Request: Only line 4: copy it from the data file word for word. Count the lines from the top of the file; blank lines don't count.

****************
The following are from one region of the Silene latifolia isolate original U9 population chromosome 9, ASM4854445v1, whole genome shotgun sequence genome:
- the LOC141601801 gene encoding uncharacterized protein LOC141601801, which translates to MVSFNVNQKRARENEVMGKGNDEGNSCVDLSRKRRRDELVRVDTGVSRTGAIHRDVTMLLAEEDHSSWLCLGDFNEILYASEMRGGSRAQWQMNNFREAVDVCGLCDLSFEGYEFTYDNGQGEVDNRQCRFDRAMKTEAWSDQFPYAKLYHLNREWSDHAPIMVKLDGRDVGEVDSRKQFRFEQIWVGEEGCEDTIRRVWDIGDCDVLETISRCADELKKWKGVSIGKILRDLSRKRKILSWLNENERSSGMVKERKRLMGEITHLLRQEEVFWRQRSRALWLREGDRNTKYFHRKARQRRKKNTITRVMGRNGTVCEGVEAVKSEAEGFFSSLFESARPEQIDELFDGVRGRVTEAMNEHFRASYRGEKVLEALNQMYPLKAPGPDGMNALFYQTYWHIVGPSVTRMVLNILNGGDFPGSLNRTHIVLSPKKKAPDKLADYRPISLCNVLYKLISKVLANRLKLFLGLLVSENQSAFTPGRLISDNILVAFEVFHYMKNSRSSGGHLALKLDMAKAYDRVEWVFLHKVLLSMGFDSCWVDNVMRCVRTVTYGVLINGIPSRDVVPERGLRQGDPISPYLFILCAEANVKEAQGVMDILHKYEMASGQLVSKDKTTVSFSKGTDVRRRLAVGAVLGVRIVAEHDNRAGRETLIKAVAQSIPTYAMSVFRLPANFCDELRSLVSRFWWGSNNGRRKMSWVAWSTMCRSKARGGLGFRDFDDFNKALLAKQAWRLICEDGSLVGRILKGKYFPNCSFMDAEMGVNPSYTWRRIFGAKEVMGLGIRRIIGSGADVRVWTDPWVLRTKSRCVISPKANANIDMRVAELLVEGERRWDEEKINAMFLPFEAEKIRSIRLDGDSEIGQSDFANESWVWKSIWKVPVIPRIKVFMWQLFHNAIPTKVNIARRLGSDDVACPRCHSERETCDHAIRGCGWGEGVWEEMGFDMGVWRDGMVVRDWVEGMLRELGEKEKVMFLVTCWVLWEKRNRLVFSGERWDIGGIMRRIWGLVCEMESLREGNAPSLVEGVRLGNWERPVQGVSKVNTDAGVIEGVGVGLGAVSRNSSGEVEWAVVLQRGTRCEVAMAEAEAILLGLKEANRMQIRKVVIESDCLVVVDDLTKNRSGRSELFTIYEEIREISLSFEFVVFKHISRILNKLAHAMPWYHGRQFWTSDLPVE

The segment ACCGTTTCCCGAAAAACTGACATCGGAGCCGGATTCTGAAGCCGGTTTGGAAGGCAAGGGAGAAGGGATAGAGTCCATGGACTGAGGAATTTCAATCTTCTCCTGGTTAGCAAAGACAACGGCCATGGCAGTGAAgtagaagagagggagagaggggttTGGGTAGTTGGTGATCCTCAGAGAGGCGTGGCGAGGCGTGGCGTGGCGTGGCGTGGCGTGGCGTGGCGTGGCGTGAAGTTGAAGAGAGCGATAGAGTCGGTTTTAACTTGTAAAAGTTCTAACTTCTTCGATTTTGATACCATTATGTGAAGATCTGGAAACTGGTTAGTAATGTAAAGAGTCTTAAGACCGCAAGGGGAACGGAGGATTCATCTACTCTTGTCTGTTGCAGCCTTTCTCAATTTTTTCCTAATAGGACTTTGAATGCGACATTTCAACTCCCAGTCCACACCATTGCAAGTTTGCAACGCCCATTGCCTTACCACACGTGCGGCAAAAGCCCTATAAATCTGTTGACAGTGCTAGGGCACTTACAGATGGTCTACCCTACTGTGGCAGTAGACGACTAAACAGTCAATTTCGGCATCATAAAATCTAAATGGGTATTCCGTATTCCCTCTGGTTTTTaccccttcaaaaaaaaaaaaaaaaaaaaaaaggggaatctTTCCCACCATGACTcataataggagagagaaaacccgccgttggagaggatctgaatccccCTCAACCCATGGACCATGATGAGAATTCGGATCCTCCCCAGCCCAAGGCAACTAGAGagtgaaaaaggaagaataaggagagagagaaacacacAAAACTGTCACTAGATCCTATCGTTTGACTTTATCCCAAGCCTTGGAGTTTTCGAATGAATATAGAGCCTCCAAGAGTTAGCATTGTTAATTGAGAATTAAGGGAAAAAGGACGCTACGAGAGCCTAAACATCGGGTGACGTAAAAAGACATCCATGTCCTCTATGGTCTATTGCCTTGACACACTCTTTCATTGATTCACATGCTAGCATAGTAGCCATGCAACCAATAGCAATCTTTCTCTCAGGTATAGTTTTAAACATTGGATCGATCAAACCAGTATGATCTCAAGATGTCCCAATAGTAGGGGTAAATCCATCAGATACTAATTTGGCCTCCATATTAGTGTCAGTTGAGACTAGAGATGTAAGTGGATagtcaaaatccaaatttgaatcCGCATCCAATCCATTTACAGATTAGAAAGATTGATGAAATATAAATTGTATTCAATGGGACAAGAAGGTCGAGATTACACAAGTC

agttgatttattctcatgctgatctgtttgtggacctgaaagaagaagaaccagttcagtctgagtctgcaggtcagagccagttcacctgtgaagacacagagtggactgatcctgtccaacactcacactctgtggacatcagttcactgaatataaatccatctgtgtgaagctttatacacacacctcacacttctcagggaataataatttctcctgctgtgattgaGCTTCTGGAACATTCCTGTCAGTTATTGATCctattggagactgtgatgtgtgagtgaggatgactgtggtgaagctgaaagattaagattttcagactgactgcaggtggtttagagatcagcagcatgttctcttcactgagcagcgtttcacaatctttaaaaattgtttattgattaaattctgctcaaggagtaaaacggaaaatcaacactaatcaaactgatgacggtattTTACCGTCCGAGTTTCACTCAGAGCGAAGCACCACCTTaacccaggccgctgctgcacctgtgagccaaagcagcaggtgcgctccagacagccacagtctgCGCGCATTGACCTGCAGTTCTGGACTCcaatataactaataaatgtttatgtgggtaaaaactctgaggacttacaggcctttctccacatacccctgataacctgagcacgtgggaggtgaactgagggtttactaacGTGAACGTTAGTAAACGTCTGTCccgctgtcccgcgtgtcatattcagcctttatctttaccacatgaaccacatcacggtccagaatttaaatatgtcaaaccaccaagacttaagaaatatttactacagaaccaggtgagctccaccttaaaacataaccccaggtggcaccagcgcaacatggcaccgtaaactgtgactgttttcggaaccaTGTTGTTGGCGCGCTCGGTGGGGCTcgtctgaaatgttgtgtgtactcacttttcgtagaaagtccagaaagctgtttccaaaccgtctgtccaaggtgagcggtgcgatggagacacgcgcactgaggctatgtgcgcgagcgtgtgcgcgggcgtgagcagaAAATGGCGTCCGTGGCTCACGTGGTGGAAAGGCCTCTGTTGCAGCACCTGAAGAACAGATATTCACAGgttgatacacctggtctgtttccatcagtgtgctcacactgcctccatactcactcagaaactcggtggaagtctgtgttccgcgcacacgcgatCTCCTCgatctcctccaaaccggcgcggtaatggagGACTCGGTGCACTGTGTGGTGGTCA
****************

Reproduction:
agttgatttattctcatgctgatctgtttgtggacctgaaagaagaagaaccagttcagtctgagtctgcaggtcagagccagttcacctgtgaagacacagagtggactgatcctgtccaacactcacactctgtggacatcagttcactgaatataaatccatctgtgtgaagctttatacacacacctcacacttctcagggaataataatttctcctgctgtgattgaGCTTCTGGAACATTCCTGTCAGTTATTGATCctattggagactgtgatgtgtgagtgaggatgactgtggtgaagctgaaagattaagattttcagactgactgcaggtggtttagagatcagcagcatgttctcttcactgagcagcgtttcacaatctttaaaaattgtttattgattaaattctgctcaaggagtaaaacggaaaatcaacactaatcaaactgatgacggtattTTACCGTCCGAGTTTCACTCAGAGCGAAGCACCACCTTaacccaggccgctgctgcacctgtgagccaaagcagcaggtgcgctccagacagccacagtctgCGCGCATTGACCTGCAGTTCTGGACTCcaatataactaataaatgtttatgtgggtaaaaactctgaggacttacaggcctttctccacatacccctgataacctgagcacgtgggaggtgaactgagggtttactaacGTGAACGTTAGTAAACGTCTGTCccgctgtcccgcgtgtcatattcagcctttatctttaccacatgaaccacatcacggtccagaatttaaatatgtcaaaccaccaagacttaagaaatatttactacagaaccaggtgagctccaccttaaaacataaccccaggtggcaccagcgcaacatggcaccgtaaactgtgactgttttcggaaccaTGTTGTTGGCGCGCTCGGTGGGGCTcgtctgaaatgttgtgtgtactcacttttcgtagaaagtccagaaagctgtttccaaaccgtctgtccaaggtgagcggtgcgatggagacacgcgcactgaggctatgtgcgcgagcgtgtgcgcgggcgtgagcagaAAATGGCGTCCGTGGCTCACGTGGTGGAAAGGCCTCTGTTGCAGCACCTGAAGAACAGATATTCACAGgttgatacacctggtctgtttccatcagtgtgctcacactgcctccatactcactcagaaactcggtggaagtctgtgttccgcgcacacgcgatCTCCTCgatctcctccaaaccggcgcggtaatggagGACTCGGTGCACTGTGTGGTGGTCA